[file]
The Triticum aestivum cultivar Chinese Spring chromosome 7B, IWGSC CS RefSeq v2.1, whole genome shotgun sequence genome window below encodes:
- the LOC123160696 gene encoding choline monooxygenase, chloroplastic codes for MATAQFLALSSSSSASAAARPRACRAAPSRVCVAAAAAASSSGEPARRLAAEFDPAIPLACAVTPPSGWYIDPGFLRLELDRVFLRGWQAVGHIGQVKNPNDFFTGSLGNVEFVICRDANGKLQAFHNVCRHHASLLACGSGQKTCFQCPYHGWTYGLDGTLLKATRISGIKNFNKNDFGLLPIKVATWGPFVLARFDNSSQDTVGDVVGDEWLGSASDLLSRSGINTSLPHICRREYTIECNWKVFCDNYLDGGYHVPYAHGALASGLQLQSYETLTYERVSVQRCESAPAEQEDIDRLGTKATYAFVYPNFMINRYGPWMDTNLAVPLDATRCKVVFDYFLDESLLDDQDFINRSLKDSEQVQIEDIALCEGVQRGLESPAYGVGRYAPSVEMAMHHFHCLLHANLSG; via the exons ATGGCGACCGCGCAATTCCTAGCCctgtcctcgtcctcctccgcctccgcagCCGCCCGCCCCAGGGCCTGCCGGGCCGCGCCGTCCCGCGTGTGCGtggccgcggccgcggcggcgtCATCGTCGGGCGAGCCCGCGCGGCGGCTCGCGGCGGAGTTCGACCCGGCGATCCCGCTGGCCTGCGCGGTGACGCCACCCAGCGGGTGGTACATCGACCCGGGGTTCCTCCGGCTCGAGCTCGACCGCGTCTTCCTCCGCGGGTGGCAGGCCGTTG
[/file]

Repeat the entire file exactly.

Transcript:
The Triticum aestivum cultivar Chinese Spring chromosome 7B, IWGSC CS RefSeq v2.1, whole genome shotgun sequence genome window below encodes:
- the LOC123160696 gene encoding choline monooxygenase, chloroplastic codes for MATAQFLALSSSSSASAAARPRACRAAPSRVCVAAAAAASSSGEPARRLAAEFDPAIPLACAVTPPSGWYIDPGFLRLELDRVFLRGWQAVGHIGQVKNPNDFFTGSLGNVEFVICRDANGKLQAFHNVCRHHASLLACGSGQKTCFQCPYHGWTYGLDGTLLKATRISGIKNFNKNDFGLLPIKVATWGPFVLARFDNSSQDTVGDVVGDEWLGSASDLLSRSGINTSLPHICRREYTIECNWKVFCDNYLDGGYHVPYAHGALASGLQLQSYETLTYERVSVQRCESAPAEQEDIDRLGTKATYAFVYPNFMINRYGPWMDTNLAVPLDATRCKVVFDYFLDESLLDDQDFINRSLKDSEQVQIEDIALCEGVQRGLESPAYGVGRYAPSVEMAMHHFHCLLHANLSG; via the exons ATGGCGACCGCGCAATTCCTAGCCctgtcctcgtcctcctccgcctccgcagCCGCCCGCCCCAGGGCCTGCCGGGCCGCGCCGTCCCGCGTGTGCGtggccgcggccgcggcggcgtCATCGTCGGGCGAGCCCGCGCGGCGGCTCGCGGCGGAGTTCGACCCGGCGATCCCGCTGGCCTGCGCGGTGACGCCACCCAGCGGGTGGTACATCGACCCGGGGTTCCTCCGGCTCGAGCTCGACCGCGTCTTCCTCCGCGGGTGGCAGGCCGTTG